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I do not know what is significant or interesting about taking a picture of a stranger in the street and showing their misery, discontent or negative reaction to the interaction. When I look at a photograph, I try to put myself into the shoes of the picture taker and quite often it is not clear to me what the motivation behind the picture was. Moreover, I myself start feeling uncomfortable when looking at those pictures. Sure, I tried it myself but did not find it worthwhile to harp on it more thoroughly. I would not publish these pictures anyhow. I talked with others (photographers) about it. They said: "Maybe they just want to show that they have balls" and something along those lines.

Or the general concept of street photography has simply become something like "Running around with a specific camera brand and trying to emulate Bruce Gilden or Henri Cartier-Bresson". Or maybe Capa's concept of "getting close" is meanwhile taken to literary. To me that saying does not necessarily mean shoving a lens into the face and banging on it with a flash. :-)

I hope the workshop guys and gals out there are doing a good job by helping the participants along with developing an own unique photographic vision instead of producing a steady stream of Brucies. I think that would also be in his sense, but who knows.

As a last note I would like say something about "Not leaving a bad trail for others that follow." For example, if you are approaching a specific subject matter in a disrespectful and rude way, it is remembered. And it may make it difficult for others to explore that subject matter photographically in a more serious manner.
too serious man.....

no one is going to spoil someone else's experiences.
many many SP are way considerate than not....
why not go out with any brand camera and a 35 of 50 fov and see what SP is all about... for a few months.
It is about capturing the energy of the moment, Not asking what the photographer thought when they took it. You are on the wrong end of why you look at any art or photograph.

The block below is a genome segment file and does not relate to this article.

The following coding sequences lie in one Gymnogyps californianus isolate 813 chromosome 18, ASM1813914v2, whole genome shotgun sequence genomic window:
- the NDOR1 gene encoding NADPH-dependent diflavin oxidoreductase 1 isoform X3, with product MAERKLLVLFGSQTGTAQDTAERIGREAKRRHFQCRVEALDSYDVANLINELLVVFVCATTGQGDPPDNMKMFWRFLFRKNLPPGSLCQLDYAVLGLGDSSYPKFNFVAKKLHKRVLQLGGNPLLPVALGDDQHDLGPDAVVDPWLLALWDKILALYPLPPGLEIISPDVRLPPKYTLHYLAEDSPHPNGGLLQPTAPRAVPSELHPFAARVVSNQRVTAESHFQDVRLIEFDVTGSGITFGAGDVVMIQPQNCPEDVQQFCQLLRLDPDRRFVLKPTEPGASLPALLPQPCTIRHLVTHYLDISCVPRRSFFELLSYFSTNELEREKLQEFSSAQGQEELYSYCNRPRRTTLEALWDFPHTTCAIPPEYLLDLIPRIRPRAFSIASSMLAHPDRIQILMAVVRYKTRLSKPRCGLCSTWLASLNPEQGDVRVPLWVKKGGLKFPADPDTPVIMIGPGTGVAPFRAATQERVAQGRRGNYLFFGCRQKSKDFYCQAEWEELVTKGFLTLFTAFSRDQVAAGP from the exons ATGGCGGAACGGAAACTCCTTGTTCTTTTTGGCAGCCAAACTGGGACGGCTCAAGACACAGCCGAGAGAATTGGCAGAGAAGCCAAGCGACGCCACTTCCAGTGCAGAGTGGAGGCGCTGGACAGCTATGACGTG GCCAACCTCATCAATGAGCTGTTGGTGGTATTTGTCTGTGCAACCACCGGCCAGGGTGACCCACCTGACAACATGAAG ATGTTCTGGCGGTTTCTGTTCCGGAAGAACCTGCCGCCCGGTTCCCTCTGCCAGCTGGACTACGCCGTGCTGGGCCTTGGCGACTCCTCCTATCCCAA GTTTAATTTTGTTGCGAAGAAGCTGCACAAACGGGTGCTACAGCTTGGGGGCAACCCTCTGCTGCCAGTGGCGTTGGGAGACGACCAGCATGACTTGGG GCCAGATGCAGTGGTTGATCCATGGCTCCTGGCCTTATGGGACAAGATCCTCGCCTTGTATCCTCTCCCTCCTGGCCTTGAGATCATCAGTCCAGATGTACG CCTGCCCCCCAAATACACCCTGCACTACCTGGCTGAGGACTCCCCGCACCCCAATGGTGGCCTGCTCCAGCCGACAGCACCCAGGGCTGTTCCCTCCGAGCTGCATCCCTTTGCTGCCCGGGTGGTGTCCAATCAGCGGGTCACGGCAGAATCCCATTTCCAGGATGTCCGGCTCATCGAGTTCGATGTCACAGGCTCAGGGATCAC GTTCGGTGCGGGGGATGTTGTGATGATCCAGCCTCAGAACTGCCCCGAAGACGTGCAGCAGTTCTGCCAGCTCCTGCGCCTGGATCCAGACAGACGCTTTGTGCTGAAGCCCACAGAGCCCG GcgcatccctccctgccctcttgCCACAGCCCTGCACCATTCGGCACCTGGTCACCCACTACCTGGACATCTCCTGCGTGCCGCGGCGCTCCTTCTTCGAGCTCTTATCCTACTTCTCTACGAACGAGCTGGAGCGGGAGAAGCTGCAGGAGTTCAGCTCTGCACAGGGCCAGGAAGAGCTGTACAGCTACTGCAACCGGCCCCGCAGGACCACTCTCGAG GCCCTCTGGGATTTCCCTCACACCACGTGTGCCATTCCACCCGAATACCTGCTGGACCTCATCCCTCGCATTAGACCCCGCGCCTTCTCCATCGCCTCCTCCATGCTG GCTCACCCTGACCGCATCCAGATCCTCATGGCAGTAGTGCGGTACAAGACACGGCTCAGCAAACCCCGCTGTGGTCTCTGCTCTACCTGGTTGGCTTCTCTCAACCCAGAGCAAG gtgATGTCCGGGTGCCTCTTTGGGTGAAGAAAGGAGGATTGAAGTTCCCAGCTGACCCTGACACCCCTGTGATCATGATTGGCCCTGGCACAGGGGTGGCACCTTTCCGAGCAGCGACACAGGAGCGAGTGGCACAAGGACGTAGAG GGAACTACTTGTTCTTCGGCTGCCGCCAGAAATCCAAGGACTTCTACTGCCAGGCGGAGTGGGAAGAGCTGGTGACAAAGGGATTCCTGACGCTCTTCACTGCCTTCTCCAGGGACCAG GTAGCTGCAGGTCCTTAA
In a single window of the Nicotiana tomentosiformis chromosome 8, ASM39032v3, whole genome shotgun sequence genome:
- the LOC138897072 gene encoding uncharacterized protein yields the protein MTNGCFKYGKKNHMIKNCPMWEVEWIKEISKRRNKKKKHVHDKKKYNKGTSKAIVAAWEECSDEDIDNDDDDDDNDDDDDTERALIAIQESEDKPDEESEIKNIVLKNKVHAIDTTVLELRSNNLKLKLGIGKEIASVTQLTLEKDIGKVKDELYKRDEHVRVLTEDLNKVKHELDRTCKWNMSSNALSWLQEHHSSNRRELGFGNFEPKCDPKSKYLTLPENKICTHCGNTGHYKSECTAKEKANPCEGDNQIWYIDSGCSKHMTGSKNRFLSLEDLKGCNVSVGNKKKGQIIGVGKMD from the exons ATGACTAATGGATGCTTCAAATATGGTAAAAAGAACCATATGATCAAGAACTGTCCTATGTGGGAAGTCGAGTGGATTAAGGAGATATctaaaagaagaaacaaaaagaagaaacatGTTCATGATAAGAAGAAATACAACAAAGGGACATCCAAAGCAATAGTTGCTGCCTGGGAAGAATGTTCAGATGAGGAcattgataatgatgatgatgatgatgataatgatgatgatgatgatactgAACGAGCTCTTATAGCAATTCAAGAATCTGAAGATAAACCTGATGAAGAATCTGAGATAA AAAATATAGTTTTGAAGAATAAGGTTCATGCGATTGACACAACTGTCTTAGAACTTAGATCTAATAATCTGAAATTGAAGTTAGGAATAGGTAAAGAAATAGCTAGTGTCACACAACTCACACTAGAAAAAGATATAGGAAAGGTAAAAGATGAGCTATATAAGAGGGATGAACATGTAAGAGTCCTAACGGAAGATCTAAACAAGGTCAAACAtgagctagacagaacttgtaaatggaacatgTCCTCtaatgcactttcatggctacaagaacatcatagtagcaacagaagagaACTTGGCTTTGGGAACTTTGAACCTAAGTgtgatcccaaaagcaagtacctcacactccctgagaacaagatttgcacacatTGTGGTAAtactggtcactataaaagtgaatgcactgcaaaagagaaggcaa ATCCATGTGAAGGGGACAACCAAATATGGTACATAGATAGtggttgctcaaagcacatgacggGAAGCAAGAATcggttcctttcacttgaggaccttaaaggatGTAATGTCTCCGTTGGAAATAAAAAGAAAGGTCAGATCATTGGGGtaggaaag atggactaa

Look for your interpretation of the image.... NOT, why it was taken, or the philosophy that photographer might have while taking it.

me thinks, you think too much, and just go out and take a ton of photos instead to explore a genre, rather than build a false impression about a genre you have not given an honest try first.

Oh, I sure to flamed for this reply... being not my style.... but, sheesh.... come on ......
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Old 02-11-2013   #149
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all good street photographers use either a leica or hexar af - they shoot from the hip and only use b/w film

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Old 02-11-2013   #150
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Such strange responses to street photography.

I am not a pervert. I am not a voyeur. I am not some egomaniac who has to prove I have a set of balls to go along with my fancy cameras. My intent is to never exploit or demean people in any way. The scenes that unfold before me may play a part in that, but I do not. It is never my goal to make people uncomfortable with my street photography. If I do that, then I have failed in executing the technique and passion that is unique to me.

I simply document what I see before me. I hardly ever title my photos because it is rare when I want to influence how the viewer sees or influence what they think about one of my shots.

Street photography is a beautiful art form. Perhaps a lot of the negativity that some folks have to it speaks volumes about their misconceptions about the intent and purpose of street photographers. At that point they need to look in the mirror and face their own suspicions and paranoia about themselves.